A meaningful peace process for Syria has been set in motion thanks to efforts from Russia, Turkey and Iran.
The Astana peace process resulted first is a temporary cease-fire in Syria, which later became permanent and finally led the creation of no-conflict zones. Is everything solved? Not at all. The fighting in some areas continues due to the intransigent attitude of the Syrian regime led by Bashar Assad and due to the desire of some opposition factions to gain a territorial advantage to increase their bargaining power at the peace table. But there is a general positive mood that the light at the end of the tunnel is already visible.
The Astana peace process led to the summit hosted by Russia and attended by Turkish and Iranian officials in the city of Sochi where the representatives of the three countries discussed ways to chart a future course for Syria. That is being followed up now with the summit in Ankara. Ankara will discuss how to move ahead with the peace process, consolidate the no-conflict zones and start discussing a future constitution for Syria. A similar summit will also be held in Iran in the future.The three countries are expected to emphasize that Syria must remain united with its territorial integrity preserved. That is bad news for the People's Protection Units (YPG) militants who were trying to create a PKK-controlled statelet in the north of the country sponsored by the United States.
Ankara wants all the interested parties to help create some form of viable democratic order in Syria based on majority rule and then hand over Syria to the Syrian people and pull out of the country.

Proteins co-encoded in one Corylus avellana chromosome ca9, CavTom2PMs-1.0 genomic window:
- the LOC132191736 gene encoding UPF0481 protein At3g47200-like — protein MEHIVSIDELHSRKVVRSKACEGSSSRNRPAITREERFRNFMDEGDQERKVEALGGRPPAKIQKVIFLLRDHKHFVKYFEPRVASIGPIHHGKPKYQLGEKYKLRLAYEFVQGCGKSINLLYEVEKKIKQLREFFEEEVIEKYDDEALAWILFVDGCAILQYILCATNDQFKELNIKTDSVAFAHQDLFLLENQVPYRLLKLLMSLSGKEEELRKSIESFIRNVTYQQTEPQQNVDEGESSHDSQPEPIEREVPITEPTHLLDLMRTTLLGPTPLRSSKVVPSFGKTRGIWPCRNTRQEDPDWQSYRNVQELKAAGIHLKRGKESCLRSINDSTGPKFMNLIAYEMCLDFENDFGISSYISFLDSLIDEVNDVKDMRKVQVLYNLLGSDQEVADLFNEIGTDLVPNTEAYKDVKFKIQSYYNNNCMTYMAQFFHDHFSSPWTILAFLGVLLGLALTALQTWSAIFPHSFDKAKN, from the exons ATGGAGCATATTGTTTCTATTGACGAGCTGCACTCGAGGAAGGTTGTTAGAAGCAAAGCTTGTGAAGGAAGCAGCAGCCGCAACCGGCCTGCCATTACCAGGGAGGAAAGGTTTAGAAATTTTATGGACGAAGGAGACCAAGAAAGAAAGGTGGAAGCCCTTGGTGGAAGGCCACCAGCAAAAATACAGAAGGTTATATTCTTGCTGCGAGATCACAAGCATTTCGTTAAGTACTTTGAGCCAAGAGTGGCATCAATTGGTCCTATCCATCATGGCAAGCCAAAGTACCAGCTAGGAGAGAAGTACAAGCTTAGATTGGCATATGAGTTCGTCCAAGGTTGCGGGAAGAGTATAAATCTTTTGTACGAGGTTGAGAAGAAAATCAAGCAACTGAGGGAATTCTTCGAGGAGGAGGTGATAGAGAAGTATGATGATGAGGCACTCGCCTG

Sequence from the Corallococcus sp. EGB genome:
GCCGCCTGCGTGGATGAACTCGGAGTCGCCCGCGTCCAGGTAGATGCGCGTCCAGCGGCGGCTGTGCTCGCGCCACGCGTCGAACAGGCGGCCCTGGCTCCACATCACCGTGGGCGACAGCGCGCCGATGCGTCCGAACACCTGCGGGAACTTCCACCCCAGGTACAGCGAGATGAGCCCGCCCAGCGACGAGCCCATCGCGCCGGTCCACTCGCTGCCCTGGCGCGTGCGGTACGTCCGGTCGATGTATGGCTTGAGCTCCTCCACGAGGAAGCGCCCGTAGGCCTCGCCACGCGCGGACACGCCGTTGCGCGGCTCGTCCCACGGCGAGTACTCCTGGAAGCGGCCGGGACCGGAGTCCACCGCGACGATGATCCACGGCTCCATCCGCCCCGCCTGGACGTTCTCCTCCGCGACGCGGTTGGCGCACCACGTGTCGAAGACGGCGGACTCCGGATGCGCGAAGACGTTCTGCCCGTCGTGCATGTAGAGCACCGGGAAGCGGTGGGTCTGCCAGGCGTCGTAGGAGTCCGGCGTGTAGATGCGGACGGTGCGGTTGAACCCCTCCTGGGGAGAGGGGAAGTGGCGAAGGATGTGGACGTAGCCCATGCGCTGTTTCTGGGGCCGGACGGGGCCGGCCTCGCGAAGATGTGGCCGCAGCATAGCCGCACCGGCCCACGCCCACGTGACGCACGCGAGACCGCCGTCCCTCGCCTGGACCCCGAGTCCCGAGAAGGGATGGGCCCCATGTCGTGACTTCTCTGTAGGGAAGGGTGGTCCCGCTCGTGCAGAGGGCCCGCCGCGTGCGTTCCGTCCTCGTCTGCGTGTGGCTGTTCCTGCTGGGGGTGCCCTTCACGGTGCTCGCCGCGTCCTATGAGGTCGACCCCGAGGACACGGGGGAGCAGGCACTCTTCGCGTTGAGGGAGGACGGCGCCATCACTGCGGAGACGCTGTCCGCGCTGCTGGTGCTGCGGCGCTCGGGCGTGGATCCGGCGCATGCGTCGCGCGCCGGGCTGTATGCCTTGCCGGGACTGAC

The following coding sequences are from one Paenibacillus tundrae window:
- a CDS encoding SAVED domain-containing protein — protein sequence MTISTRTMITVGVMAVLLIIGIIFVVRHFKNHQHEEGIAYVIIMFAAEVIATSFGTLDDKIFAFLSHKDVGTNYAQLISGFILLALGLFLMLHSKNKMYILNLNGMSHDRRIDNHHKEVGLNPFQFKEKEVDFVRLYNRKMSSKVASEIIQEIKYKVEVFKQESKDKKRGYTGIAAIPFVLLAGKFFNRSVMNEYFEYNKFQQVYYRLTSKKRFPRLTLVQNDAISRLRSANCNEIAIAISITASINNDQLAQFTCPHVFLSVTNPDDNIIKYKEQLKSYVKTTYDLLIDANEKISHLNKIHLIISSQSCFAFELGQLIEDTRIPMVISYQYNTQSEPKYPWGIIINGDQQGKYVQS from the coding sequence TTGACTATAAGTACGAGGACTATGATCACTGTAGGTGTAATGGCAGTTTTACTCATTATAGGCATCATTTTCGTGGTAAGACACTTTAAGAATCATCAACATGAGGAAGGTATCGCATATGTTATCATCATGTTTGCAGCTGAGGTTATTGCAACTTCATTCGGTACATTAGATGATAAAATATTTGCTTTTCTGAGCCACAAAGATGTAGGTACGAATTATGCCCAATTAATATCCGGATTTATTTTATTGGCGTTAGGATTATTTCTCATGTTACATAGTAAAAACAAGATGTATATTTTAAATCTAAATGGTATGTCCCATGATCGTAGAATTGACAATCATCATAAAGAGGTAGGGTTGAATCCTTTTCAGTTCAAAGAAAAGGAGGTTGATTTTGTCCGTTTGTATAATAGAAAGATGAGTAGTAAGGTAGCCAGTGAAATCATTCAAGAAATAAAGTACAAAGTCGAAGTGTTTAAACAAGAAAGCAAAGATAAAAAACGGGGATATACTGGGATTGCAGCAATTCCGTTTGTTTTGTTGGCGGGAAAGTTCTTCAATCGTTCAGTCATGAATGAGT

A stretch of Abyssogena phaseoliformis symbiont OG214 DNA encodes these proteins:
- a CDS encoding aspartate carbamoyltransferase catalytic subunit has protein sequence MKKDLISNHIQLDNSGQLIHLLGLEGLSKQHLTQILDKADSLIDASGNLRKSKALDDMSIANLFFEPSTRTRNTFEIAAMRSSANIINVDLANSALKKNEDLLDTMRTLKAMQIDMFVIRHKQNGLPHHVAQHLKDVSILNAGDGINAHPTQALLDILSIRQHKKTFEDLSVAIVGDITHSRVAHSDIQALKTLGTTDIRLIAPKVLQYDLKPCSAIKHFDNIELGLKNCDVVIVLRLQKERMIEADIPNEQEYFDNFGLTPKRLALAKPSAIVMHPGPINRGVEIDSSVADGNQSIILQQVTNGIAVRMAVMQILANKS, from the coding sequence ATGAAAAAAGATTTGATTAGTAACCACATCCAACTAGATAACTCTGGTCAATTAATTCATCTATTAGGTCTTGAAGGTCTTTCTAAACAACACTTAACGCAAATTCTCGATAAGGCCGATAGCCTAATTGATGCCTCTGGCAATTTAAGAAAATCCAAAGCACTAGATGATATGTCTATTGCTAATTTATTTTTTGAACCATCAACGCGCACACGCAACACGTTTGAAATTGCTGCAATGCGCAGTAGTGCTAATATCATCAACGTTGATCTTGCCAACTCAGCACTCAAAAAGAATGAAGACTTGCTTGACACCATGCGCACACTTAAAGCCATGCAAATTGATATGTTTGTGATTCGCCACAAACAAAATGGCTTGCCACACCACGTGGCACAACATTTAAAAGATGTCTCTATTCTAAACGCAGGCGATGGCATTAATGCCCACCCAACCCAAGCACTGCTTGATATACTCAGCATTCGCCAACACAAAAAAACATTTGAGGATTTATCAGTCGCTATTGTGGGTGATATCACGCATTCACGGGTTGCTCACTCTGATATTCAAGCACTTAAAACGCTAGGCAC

Turkey has liberated the Afrin region in the northwest of the country and chased out the YPG after liberating a chunk of land west of the Euphrates by defeating the Daesh terrorists there. Turkey did not come to these areas to conquer land, but to put an end to the terrorist presence there. Turkey will now help rebuild the administrative infrastructure in these areas and then hand them to their Kurdish and Arab owners. Turkey expects all the other parties involved in Syria to do the same.
Moscow has a special deal with Damascus that allowed them to establish two bases on the Mediterranean coast, and they should be allowed to stay provided they reach a similar agreement with the future administrators of Syria.
The U.S. has collaborated with the YPG despite Ankara's objections, but will have to leave sooner or later.
Syria also has to be rid of the PKK-affiliated Democratic Union Party (PYD) and its YPG militia. The former Kurdish politicians of Syria should be allowed to come back and start representing the Kurdish people of Syria in the place of the PYD. Of course, that is easier said than done. The YPG has killed, terrorized and forced many Kurdish politicians out of the region. Now they have to be persuaded to come back.Turkey, Russia and Iran have started a good process that has yielded meaningful results. Now they have to show to the world that they can produce peace and forge a political solution. That is the massive challenge ahead.